Facebook vs. Google vs. Amazon

In the struggle for trade, Google, Facebook and Amazon are increasingly becoming competitors, and the battle for ad revenue is just the tip of the iceberg. At a basic level, Amazon is trying to systematically remove Google and Facebook from the customer's memory when it comes to buying products online.

Given Facebook's renewed push to position Instagram and Facebook as trading platforms, it is safe to say that things are going to be dicey during the user's attention. In fact, all three companies targeting the home with hardware devices (speakers, monitors, and other smart home devices) are given how the home has become an e-commerce engine. In addition, our home is the delivery point for all these items.

We are moving to the point where the consumer will have the opportunity to go all-in on an "Amazon home" where echo sounders, microphones, locks, a security system, a Wi-Fi router and a number of third-party parties smart Appliances with Alexa built in are all connected to Amazon.

What about data?

A potential area of ​​pushback to my comments will come from tech advocates who claim that Google builds an insurmountable advantage against peers with their data collection services. Such a view could best be described as "the data is all" thinking.

For example, voice first and autonomous car drivers will probably have a problem with the requirement that Google lose power in mobile. The basic problem that advocates for specialized tech verticals do not think enough about the user experience.

More people switch from Android to IOS, rather than vice versa. It does not support the fact that consumers are clamoring to use Google services given the company's data superiority. Meanwhile, other clues such as Pixel Smartphone sales such as flawed and smart speakers are used primarily for music consumption and not much more, talk to the wider disconnect that has evolved between "data is all" advocates and how people actually use technology.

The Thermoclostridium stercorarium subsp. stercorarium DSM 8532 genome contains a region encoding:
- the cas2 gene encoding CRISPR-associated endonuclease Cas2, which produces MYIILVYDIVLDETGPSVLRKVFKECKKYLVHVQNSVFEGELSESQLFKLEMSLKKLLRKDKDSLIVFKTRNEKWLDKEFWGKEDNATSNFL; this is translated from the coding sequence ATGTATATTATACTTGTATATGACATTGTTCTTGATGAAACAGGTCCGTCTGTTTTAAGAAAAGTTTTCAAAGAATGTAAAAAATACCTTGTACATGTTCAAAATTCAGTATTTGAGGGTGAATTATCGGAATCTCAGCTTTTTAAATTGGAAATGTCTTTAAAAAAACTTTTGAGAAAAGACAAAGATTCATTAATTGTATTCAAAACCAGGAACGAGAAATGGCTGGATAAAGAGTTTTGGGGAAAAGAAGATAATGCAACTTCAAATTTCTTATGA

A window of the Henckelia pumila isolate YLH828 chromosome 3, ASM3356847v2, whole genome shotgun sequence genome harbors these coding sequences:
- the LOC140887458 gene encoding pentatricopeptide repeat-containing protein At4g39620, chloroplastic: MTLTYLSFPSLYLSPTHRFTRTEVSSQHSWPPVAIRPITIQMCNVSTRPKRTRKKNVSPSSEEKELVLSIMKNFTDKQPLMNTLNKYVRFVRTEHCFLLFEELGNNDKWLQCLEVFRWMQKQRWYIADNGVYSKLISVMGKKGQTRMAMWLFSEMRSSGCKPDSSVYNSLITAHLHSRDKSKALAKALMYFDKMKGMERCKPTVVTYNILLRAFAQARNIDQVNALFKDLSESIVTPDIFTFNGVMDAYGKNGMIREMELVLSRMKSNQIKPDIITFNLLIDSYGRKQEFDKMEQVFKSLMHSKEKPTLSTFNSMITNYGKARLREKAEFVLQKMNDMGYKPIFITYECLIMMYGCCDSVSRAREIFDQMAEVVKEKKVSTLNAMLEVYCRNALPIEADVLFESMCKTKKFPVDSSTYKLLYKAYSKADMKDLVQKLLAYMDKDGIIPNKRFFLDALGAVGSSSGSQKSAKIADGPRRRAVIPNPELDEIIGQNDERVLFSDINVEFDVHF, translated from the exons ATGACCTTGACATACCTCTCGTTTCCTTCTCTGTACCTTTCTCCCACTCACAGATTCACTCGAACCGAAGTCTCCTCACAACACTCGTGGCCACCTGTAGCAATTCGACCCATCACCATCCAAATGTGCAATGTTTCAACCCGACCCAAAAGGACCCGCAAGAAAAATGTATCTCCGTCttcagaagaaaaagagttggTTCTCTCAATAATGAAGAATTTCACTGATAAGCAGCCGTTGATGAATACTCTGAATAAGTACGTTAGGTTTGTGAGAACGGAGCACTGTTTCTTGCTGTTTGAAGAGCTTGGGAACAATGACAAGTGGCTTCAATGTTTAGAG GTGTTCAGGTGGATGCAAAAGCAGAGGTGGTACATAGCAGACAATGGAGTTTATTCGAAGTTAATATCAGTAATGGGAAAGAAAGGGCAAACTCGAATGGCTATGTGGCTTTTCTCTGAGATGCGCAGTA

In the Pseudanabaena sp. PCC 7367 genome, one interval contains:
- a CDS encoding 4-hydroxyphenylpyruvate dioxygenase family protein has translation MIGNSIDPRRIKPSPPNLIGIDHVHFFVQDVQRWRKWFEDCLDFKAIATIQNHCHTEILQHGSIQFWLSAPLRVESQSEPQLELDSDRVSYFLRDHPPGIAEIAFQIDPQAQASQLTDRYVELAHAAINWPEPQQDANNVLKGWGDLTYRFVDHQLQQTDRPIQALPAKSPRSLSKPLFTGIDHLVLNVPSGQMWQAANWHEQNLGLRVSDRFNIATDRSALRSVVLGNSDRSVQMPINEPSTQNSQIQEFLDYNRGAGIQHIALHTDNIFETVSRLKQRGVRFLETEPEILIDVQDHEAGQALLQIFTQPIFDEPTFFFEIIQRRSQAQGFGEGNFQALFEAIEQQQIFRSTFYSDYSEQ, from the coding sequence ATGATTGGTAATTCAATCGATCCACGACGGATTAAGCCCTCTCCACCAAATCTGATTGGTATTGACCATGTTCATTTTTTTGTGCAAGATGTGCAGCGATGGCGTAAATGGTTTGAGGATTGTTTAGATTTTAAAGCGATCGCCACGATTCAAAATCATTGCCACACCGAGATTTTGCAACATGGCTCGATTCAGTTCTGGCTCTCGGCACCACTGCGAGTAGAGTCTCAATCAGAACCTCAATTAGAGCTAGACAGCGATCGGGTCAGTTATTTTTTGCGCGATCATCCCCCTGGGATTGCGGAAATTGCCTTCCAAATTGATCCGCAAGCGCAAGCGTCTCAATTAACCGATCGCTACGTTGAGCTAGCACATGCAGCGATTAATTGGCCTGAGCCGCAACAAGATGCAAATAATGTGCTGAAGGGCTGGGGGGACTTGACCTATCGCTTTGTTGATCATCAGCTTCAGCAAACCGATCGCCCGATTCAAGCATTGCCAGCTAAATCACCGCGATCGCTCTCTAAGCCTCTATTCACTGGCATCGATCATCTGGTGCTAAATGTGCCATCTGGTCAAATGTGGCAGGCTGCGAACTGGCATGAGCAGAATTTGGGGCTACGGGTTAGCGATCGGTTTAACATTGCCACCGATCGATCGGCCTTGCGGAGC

Switching landscape

Many people will still place the Amazon, Apple, Facebook, Google and Microsoft as equals in terms of ecosystem strength and fundamentals. I don't think that's right. Instead, two tens have formed. Amazon, Apple and Microsoft are at the top level while Google and Facebook are at the bottom level. Google gradually loses its power in the mobile, as Apple and Amazon consolidate power into their own realms. Similarly, Facebook's business model will be fire on all sides. Is it a coincidence that the two companies that have the majority of their revenue from ads appear to be in the toughest positions ahead?

The much more interesting development will not be found with the rivalry between Amazon, Apple and Microsoft, but with the competition between the two levels. As Amazon, Apple and Microsoft continue to strengthen their ecosystems, a by-product will be every company that wants to control several of the key features that drive these ecosystems. This will leave Google and Facebook constantly on the outside, look in.

Apple's licensing relationship with Google is likely to be put in a brighter spotlight ahead. According to my estimate, Apple receives approximately $ 9B per year with Google license revenue to be the default search provider for iPhones, iPads, and Siri. This is a few billion dollars less than how much revenue Apple receives from the App Store every year.

Apple is increasingly called hypocrites in some circles to talk a lot about having a privacy-based culture while taking thousands of dollars from Google to literally face Apple's eyes. In my opinion, the problem is not so cut and dry. There is a critical angle on this topic that is often not discussed. Apple users have the option to choose their own search standard. Apple's license agreement with Google is also probably related to the number of users actually using Google for search.

It's okay to start wondering about the long-term viability of Apple's licensing relationship with Google. It's in Apple's interest to continue moving users of Google services instead of canceling or terminating the event. How much money Google pays Apple to be the default search provider will probably still increase. Google has little or nothing but to continue paying more to access what would be a declining part of Apple-installed base.

Instead of looking for a company to implode as a result of the technology's competitive tectonic plates begin to shift, there is similarly an earthquake or volcano with companies such as Facebook and Google that turn to privacy. While turning, such as earthquakes and volcanoes, is natural and essential, it has been found worth considering how such rotations will change the overall landscape. We can never return to an environment where the five giants could thrive peacefully next to each other.